As always, whenever you see outdated, inaccurate, or missing information on a website, we encourage you to report it to Web Services. You, our subject matter experts around campus, are often able to identify these before we can.
One page that looks a little outdated is our University Reports page. If you know of any reports that should be added or updated here, please feel free to point them out by contacting us at email@example.com or 920-465-2951.
The following position has been posted to the UWGB Human Resources Website. Spread the word!
The Web Developer position assists the University Webmaster in the design, building, and maintenance of the University’s website.
- Plan, develop, and maintain new and existing web applications, data-driven web pages, social media interactions, RSS feeds, web forms that access relational databases, and general website features
- Build content management system (CMS) templates, elements, and customizations; assist in administration of the University’s CMS, PaperThin’s CommonSpot
- Apply proven methodologies and best practices to design and develop interactive websites; serve as a technical resource for tools and technologies used
- Produce functional and well-documented code; troubleshoot, track and fix bugs
- Perform cross-browser and cross-platform testing
- Apply user-centered design process to create high-quality visitor experiences
- Participate in efforts to bring website into compliance with UW-Green Bay website policies and procedures, accessibility standards (e.g., Section 508), and the University Style Guide
- Provide technical support to departmental web authors, including writing clear and concise documentation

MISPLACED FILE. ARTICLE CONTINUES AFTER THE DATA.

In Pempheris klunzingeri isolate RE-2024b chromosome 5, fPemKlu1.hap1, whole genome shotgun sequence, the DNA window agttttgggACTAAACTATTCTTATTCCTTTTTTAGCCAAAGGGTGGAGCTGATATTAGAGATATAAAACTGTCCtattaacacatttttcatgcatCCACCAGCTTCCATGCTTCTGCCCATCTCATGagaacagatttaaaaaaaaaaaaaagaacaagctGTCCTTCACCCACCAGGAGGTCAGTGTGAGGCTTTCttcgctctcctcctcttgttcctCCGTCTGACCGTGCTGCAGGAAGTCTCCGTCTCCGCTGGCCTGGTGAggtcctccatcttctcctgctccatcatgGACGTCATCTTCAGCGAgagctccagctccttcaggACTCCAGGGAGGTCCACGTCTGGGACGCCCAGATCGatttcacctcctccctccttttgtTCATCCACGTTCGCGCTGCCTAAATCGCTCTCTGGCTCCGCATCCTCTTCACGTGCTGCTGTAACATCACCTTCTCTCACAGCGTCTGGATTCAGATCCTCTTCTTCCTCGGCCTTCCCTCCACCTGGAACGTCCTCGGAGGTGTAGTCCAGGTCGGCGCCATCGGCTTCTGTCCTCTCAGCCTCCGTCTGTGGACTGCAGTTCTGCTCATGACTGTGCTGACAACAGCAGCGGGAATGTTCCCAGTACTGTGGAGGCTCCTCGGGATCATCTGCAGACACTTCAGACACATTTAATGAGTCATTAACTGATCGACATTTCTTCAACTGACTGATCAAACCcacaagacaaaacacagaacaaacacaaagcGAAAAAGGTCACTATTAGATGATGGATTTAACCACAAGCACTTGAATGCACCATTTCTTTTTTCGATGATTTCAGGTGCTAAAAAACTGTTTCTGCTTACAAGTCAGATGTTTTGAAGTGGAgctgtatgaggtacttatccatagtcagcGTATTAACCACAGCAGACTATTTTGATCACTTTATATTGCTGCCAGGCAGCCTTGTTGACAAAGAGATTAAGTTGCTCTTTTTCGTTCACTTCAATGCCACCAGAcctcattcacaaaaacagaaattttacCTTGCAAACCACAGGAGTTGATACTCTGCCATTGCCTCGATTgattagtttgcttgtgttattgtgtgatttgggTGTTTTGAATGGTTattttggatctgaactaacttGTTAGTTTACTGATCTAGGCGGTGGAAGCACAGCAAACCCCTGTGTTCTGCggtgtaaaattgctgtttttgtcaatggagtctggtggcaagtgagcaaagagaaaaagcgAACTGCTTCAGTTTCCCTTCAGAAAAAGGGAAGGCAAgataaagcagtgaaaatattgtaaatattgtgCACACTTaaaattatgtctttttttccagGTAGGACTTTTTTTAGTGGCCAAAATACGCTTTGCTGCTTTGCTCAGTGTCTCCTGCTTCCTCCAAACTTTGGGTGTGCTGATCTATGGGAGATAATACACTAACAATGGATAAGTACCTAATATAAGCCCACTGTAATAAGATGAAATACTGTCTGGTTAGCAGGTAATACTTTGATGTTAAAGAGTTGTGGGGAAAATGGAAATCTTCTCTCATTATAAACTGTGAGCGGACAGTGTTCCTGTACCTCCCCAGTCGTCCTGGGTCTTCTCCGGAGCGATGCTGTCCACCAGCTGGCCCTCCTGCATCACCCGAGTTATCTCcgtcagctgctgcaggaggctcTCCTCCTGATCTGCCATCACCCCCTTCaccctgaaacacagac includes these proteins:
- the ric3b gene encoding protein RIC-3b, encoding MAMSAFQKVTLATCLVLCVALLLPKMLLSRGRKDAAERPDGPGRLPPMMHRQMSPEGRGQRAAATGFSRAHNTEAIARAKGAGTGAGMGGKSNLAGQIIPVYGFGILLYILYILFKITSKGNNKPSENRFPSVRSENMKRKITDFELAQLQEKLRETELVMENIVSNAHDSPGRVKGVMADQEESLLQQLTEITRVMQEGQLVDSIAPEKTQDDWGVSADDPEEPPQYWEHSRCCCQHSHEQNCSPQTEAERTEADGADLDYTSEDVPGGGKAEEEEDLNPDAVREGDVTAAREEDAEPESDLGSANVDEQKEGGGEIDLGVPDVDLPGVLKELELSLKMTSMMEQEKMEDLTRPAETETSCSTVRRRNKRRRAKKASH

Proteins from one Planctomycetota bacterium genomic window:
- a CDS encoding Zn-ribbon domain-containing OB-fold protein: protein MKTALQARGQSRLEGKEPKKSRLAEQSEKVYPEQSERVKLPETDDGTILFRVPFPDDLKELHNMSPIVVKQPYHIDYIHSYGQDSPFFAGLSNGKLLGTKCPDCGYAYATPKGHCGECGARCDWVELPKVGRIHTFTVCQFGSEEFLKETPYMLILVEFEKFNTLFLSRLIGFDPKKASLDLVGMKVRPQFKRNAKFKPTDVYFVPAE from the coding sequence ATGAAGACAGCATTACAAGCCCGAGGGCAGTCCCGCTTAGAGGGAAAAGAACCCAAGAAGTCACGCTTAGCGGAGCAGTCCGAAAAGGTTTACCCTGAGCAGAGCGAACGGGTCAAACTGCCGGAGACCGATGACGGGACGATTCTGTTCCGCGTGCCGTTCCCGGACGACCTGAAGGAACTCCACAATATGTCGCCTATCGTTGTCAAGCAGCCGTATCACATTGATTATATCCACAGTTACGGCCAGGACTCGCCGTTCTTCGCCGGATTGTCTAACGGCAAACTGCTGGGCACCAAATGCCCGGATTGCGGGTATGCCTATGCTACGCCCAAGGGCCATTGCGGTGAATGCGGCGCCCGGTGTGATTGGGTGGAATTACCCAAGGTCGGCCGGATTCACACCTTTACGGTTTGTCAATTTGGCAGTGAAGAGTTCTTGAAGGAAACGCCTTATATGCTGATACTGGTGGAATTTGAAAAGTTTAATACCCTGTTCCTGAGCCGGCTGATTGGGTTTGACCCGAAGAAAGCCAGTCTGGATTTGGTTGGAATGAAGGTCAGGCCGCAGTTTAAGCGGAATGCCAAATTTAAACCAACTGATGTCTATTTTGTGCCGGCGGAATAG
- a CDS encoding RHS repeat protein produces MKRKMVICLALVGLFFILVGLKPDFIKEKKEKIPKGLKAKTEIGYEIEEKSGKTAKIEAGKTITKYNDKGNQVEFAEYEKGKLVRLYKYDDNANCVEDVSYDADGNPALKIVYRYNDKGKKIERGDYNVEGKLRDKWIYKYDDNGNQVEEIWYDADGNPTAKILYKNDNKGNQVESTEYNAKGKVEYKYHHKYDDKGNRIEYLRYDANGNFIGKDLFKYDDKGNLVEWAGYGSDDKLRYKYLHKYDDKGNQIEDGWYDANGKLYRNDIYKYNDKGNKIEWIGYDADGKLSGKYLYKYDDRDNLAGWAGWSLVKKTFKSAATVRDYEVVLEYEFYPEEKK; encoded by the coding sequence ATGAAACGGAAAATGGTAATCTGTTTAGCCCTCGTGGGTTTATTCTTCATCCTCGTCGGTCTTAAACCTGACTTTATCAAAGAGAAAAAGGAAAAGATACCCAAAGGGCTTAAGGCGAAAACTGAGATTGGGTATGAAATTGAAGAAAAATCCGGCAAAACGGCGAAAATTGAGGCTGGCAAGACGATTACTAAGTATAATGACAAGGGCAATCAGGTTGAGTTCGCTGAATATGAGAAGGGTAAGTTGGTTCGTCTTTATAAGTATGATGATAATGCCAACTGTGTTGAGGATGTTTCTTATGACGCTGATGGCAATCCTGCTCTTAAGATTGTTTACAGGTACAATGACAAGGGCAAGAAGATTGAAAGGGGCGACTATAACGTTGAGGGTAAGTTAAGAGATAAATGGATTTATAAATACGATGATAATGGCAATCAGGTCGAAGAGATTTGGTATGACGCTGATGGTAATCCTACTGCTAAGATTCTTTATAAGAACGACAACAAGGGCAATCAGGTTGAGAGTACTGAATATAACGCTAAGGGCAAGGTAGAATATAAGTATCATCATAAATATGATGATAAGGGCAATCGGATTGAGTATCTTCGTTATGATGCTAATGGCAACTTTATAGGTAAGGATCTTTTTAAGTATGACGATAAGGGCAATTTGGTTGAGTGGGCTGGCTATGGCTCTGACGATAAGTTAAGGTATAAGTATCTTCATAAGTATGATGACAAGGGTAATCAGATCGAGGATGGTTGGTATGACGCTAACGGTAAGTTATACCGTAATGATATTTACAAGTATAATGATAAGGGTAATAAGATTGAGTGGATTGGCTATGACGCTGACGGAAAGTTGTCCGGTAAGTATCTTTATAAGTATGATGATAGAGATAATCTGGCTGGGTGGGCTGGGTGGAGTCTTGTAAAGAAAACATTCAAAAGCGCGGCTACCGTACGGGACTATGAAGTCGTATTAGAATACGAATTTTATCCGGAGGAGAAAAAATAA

- Assist in administration of website analytics
- Assist in preparing HTML email for distribution
- Mobile web, mobile app, HTML5, and CSS3 development may be added as the University moves in that direction
- Participate in professional development activities to keep up with technology and trends
- Assist in supervision of student web developers
Update: This position has been filled.
Do you know a UW-Green Bay student who would love to put their web development skills to work right here on campus? Send them to Web Services! We are currently looking to hire a student employee for Fall 2010 and beyond.
The Web Service Office designs, develops and maintains the University’s Web presence. This includes the top level pages of the University’s site, academic program sites, and various special projects. Student Web Assistants help to develop and track assigned projects through to completion. Support or assist the University Webmaster with web development and web design duties, as needed. Designing/coding new web pages as needed using HTML, XHTML, CSS, JS, ASP, ASP.NET, PHP, ColdFusion, CommonSpot Web CMS, and Adobe Photoshop. Other tasks as assigned. Hours are from 8:00 a.m. to 4:30 p.m. Monday through Friday. Students typically work 12 to 20 hours per week depending on the student’s course schedule, and up to 40 hours during breaks and summers. Starting wage is $9.50 per hour.